ACE opens new rooms on Web site to promote germ fighting
WASHINGTON The Alliance for Consumer Education on Wednesday launched four new rooms on its interactive Web site, www.StopGerms.org, and unveiled a 3-dimensional version of StopGerms.org in Second Life, a virtual online community. ACE’s StopGerms.org, is a website aimed at educating consumers on ways they can help keep their families healthy through proper hygiene practices within the home. Included in the new expansion to the popular interactive site are four new rooms: The Garage, Foyer, Study and Living Room.
Consumers can click on objects in each room such as doorknobs, carpets, toothbrushes, or counters to see which germs are hiding or lurking on each item. A second click of the mouse lets consumers know more about each of the germs and educates them on steps they can take to help protect their families from germs and the diseases they cause.
“ACE is helping parents and families understand the threat of exposure to those germs that can cause colds and flu,” stated Joseph Healy, ACE president.
ACE is a nonprofit foundation dedicated to advancing community health and well-being.
Walgreens gives customers direction on cough-cold OTC dosing for children
DEERFIELD, Ill. Walgreens has said that it will advise its customers on the proper, safe use of over-the-counter cough and cold remedies by adding in-store signage to shelves and making its pharmacists available for consultations.
After the announcement from the CHPA Tuesday that cough-cold remedies should not be administered to children under age 4, many cough-cold remedy makers are revising their product labels to reflect the new dosing recommendations before the upcoming cold season. Walgreens has made a commitment to make sure the most current labeled cough and cold remedies will be available during the label-upgrading swap, and newly labeled products will be on shelves as soon as they are available.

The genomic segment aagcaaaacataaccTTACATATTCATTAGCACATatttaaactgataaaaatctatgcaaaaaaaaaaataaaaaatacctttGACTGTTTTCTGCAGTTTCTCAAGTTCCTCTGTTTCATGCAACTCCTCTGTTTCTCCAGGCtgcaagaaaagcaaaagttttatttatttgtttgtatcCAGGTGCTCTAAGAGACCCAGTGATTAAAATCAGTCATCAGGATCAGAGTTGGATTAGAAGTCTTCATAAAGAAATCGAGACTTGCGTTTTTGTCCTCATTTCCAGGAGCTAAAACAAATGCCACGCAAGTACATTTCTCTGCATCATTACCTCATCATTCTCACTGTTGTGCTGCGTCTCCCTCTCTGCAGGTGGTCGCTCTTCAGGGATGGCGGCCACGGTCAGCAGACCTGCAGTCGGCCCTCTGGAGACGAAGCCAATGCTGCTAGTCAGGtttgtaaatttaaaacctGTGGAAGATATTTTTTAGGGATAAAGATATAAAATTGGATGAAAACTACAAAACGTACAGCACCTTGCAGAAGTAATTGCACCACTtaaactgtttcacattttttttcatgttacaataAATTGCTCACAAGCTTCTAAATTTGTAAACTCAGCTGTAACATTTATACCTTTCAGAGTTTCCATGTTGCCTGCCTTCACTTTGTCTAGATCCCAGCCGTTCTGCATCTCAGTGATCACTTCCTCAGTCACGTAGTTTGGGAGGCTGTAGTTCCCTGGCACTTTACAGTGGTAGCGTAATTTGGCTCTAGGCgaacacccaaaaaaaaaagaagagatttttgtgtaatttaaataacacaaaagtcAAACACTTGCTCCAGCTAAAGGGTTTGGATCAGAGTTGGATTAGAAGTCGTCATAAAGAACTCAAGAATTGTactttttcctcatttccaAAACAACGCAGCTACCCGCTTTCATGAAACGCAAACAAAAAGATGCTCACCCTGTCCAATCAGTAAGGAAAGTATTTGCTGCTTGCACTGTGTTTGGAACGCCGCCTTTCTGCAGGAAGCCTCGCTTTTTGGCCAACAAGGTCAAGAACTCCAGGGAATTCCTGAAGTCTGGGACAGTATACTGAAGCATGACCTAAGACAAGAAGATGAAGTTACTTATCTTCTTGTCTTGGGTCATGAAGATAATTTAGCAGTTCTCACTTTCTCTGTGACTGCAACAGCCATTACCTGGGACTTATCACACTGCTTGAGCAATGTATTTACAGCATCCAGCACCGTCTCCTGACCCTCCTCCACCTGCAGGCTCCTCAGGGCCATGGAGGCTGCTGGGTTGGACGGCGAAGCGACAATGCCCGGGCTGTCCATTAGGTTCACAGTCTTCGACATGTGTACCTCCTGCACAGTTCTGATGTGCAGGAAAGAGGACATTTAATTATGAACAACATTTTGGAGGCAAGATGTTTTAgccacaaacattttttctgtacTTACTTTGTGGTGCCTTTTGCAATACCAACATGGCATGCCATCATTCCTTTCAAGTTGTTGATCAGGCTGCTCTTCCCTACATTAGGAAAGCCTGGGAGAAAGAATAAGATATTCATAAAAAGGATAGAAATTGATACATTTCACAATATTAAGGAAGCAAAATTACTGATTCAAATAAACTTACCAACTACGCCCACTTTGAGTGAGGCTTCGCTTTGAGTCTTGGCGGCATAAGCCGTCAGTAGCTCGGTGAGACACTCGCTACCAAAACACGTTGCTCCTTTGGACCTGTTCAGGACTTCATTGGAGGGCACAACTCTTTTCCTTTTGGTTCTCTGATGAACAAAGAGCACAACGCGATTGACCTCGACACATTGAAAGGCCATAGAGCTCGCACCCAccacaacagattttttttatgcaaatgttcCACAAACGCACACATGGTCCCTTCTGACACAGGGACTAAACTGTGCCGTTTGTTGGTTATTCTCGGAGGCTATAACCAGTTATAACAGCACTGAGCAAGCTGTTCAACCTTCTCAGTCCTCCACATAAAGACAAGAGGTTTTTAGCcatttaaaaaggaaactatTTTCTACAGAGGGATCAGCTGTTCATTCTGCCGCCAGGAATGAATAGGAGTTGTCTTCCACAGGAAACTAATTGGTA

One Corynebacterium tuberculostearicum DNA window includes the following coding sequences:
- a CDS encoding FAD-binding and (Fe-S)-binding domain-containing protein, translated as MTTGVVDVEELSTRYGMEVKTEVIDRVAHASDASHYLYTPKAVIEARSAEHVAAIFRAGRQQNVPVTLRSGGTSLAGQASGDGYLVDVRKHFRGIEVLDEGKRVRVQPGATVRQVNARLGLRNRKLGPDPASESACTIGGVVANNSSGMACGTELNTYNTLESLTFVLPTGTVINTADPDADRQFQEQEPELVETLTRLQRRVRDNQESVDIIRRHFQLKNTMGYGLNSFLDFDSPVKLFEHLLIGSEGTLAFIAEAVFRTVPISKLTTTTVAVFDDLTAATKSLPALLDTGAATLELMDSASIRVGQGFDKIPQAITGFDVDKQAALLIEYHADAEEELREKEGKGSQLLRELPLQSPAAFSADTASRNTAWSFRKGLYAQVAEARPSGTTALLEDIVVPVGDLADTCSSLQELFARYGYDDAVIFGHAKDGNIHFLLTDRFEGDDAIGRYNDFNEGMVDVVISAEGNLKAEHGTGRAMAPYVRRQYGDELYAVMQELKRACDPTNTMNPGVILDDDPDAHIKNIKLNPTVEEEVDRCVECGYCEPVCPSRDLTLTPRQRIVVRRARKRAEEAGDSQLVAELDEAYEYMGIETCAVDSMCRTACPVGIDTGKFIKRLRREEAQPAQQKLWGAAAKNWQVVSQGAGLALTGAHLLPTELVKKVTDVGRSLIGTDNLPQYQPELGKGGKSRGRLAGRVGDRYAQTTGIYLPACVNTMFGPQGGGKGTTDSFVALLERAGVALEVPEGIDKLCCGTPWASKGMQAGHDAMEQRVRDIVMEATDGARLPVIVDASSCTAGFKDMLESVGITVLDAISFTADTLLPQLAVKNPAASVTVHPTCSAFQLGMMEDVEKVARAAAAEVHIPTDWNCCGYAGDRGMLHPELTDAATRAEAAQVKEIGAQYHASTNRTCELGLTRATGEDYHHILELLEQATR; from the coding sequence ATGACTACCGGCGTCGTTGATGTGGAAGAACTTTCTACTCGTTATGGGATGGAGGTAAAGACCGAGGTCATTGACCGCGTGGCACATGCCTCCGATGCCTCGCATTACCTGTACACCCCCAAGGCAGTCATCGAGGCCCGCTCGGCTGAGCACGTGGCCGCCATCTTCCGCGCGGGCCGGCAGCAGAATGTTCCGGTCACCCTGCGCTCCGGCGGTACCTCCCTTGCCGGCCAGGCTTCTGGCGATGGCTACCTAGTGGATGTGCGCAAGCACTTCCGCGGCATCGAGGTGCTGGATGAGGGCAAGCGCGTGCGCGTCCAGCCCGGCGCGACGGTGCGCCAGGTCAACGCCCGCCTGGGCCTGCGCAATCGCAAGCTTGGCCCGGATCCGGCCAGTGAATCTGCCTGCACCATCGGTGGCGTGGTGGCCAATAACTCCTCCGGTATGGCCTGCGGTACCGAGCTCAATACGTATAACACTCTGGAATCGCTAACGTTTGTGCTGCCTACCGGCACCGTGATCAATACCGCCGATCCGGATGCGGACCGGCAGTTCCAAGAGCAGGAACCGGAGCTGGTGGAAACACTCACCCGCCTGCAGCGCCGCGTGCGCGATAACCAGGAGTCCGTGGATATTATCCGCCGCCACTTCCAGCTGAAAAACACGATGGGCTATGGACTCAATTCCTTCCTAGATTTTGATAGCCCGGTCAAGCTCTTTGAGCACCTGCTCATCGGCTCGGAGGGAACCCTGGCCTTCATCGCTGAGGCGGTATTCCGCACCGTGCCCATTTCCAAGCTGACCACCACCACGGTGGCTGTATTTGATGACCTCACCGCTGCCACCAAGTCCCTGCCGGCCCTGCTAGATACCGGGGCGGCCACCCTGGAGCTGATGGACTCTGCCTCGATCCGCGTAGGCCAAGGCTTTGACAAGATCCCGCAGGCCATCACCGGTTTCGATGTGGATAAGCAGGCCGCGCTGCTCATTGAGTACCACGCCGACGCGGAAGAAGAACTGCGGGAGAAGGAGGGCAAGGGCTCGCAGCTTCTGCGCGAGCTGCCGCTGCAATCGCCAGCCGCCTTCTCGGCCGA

The FDA has issued a statement that parents should take precautions when administering cough-cold medicines to children, including, checking active ingredients on the Drug Facts product labeling, avoiding given children two products with the same active ingredients at the same time, following directions, using the appropriate measuring instruments, selecting cough-cold medicines with child-proof caps, recognizing that cough-old remedies do not shorten the length of illness but only treat symptoms, not using cough-cold products for sedation and calling a doctor or pharmacist if any adverse reactions occur after administering.
Better Business Bureau finds that Soft Gel, Option did not misrepresent claims for Clarinol
NEW YORK The National Advertising Division of the Council of Better Business Bureaus on Monday determined that Soft Gel Technologies and Optio Health Products Inc. have provided adequate substantiation for claims made in print advertising and on product packaging for Clarinol CLA, a dietary supplement. Claims included:
· “Assists in reducing body fat and maintaining lean muscle tissue for healthy body
· “PureGels Clarinol CLA. For Healthy Body Composition;”
· “Clarinol CLA (Conjugated Linoleic Acid) has been proven in Clarinol-specific clinicals to help attain and sustain proper ratios of fat to lean muscle tissue;”
· “The clinical results show enhanced fat burning, lean muscle retention, and promotion of optimal BMI [Body Mass Index];”
· “PureGels Clarinol CLA in a soft gel is a powerful supplement from natural safflower oil which will help you Reshape Up!”
At the outset, the advertiser explained that Conjugated Linoleic Acid, the active ingredient in Clarinol, is an oil that exists naturally in foods such as dairy and meat products. Clarinol is marketed as a dietary supplement that assists in the reduction of fat mass and increase in lean mass in order to improve body composition.
NAD examined evidence in support of the advertising claims that included one study on the actual product and many on the active ingredient and determined that the studies followed sound methodologies and produced statistically significant results demonstrating a reduction in body fat mass, BMI, waist, waist-to-hip ratio and fat mass around the legs and abdomen, as well as an increase in lean mass.
Following its review of the evidence, NAD determined that the advertiser provided a reasonable basis for the claims at issue.
The company, in its advertiser’s statement, said it “appreciates the opportunity to participate in this proceeding and is pleased with the NAD’s conclusion.”